Introduction to CSS Grid Layout

CSS grid layout is a new layout model optimized for two-dimensional layouts. It's ideal for website layouts, forms, image galleries, and anything that requires precise and responsive positioning.

CSS includes many properties that can help with a website's layout. But until early 2017, there was no mechanism in CSS for creating two-dimensional website layouts. But all that has changed with the introduction of CSS grid layout.

The CSS Grid Layout Module was developed by the CSS Working Group to provide a better way to create website layouts in CSS. It became a Candidate Recommendation in February 2017, and major browsers started to support grid layout in March 2017.

With CSS grid layout (or just "CSS grid"), creating advanced, (and responsive) layouts is now extremely straightforward. CSS grid will almost certainly change the way we develop websites.

Why CSS Grid?

History of web layout
Web design has evolved from using HTML tables for layouts, to CSS floated elements, and now finally to CSS grid layout.

As the web evolved over the years, building website layouts became more and more challenging. In the early days of the web, HTML tables were often used for multi-column layouts, forms, etc. But this method had its issues. It meant that the presentation had to be done at the markup level, so there was no separation between presentation and content. Tables were designed to hold tabular data, not for doing layouts. And apart from causing semantical issues, table layouts are not suited to responsive design.

Floated elements eventually replaced table layouts as the commonly accepted and recommended layout method, as it allows us to position elements independently of the markup. However, while this method was a vast improvement from the table based layouts, it also had its limitations. Floats were mainly designed for document layout, and they weren't necessarily ideal for the more complex, application layout that is so prevalent on the web today. Floated elements can be difficult to control, especially when viewed on different sized devices and viewports. This resulted in various grid-like "hacks" becoming the norm, most of which required extra markup, which detracts from the whole concept of content separation. And so the CSS Working Group sought a better solution.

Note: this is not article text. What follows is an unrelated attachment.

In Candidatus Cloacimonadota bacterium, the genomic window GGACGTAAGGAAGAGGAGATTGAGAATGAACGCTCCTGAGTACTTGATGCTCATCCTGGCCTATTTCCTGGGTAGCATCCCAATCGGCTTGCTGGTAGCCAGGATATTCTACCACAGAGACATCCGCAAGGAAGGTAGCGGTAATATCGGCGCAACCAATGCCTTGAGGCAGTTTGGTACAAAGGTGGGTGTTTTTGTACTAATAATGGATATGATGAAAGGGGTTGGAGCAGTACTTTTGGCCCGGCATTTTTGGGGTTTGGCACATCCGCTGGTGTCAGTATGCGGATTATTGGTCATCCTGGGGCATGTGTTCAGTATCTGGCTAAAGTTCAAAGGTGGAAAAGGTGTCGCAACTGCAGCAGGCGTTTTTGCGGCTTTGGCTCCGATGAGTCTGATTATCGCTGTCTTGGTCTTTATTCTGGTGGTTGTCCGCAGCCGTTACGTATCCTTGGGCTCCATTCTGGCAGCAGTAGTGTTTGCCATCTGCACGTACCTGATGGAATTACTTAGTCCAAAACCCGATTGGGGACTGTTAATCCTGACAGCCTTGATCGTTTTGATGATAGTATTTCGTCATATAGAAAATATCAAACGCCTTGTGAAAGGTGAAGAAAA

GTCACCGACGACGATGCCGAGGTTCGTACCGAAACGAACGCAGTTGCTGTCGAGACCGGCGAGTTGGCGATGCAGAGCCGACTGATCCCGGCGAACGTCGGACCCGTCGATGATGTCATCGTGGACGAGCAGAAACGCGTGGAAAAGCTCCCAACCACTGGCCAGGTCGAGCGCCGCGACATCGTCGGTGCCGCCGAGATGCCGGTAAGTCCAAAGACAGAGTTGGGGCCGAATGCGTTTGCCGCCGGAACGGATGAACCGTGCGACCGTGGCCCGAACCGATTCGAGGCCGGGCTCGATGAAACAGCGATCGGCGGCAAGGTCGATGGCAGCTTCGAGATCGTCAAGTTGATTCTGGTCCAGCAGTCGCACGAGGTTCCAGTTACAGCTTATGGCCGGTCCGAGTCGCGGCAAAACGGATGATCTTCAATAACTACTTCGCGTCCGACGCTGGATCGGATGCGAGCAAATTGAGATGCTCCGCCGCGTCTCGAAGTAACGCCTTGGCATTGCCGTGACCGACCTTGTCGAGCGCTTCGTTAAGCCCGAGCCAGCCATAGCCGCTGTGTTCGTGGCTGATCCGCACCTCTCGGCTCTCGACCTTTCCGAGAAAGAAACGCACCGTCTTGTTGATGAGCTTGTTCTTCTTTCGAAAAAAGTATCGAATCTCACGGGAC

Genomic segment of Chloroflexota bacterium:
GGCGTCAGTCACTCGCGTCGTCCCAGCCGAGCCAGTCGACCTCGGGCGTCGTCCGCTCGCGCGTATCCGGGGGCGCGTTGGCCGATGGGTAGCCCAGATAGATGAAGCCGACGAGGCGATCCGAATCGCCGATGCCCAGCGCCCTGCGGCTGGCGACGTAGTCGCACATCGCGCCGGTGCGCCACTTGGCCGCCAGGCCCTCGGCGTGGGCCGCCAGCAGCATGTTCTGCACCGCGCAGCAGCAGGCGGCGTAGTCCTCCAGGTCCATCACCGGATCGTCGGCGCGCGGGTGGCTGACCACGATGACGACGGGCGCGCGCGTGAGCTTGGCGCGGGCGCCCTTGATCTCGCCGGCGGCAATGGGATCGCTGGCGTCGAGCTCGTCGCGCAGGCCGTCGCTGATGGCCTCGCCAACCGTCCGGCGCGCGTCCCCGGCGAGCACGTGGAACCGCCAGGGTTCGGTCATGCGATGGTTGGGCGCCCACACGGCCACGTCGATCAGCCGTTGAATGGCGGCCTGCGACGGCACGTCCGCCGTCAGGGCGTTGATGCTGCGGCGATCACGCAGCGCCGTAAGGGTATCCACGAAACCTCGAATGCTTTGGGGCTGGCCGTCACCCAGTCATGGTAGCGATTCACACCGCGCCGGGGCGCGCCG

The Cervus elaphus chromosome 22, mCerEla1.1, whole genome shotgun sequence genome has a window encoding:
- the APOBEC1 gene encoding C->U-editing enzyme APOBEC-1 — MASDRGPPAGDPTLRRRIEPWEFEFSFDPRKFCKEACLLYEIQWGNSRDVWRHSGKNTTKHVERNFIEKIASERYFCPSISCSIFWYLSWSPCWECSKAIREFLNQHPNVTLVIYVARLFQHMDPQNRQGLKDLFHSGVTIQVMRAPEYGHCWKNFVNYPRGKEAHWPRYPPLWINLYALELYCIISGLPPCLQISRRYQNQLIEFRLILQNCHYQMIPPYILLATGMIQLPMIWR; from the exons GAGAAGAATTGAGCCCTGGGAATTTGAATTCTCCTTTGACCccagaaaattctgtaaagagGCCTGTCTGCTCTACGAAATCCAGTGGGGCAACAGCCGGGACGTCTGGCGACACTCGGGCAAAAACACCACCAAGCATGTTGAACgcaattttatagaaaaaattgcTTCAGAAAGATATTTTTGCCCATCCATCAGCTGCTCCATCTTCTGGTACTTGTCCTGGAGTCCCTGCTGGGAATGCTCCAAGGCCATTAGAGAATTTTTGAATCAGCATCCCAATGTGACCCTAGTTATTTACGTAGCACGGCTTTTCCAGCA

The CSS grid layout model addresses these issues and more. It allows you to create advanced layouts in a fraction of the time it would take to do it with floated elements, and with less code.

While it's true that the introduction of flexbox had already allowed developers to start moving away from floated elements, flexbox only works in one-dimension. Grid works in two-dimensions, so it is much better suited for creating complex layouts.

How Grid Works

Grid layout works on a grid system. The grid is an intersecting set of horizontal and vertical lines which create a sizing and positioning coordinate system for the grid container's contents.

To create a grid, you simply set an element to display: grid. This automatically makes all of that element's direct descendents grid items. You can now use the various grid properties to adjust their size and positioning as required. Usually the first step is to define how many rows and columns the grid has (but even that's optional — as you'll see later).

Sample grid
A grid with 4 rows and 3 columns.

This is an example of a grid with four rows and three columns. It contains 12 grid items. Each grid item is green, and there's a gutter in between them (the gutter defines the space between each grid item).

These grid items are all the size of a single cell but they could be any size we wish. We could make them all different sizes if we wanted. Some could span multiple columns or rows, others could remain the size of a single cell. The rest of this tutorial demonstrates these and other grid features.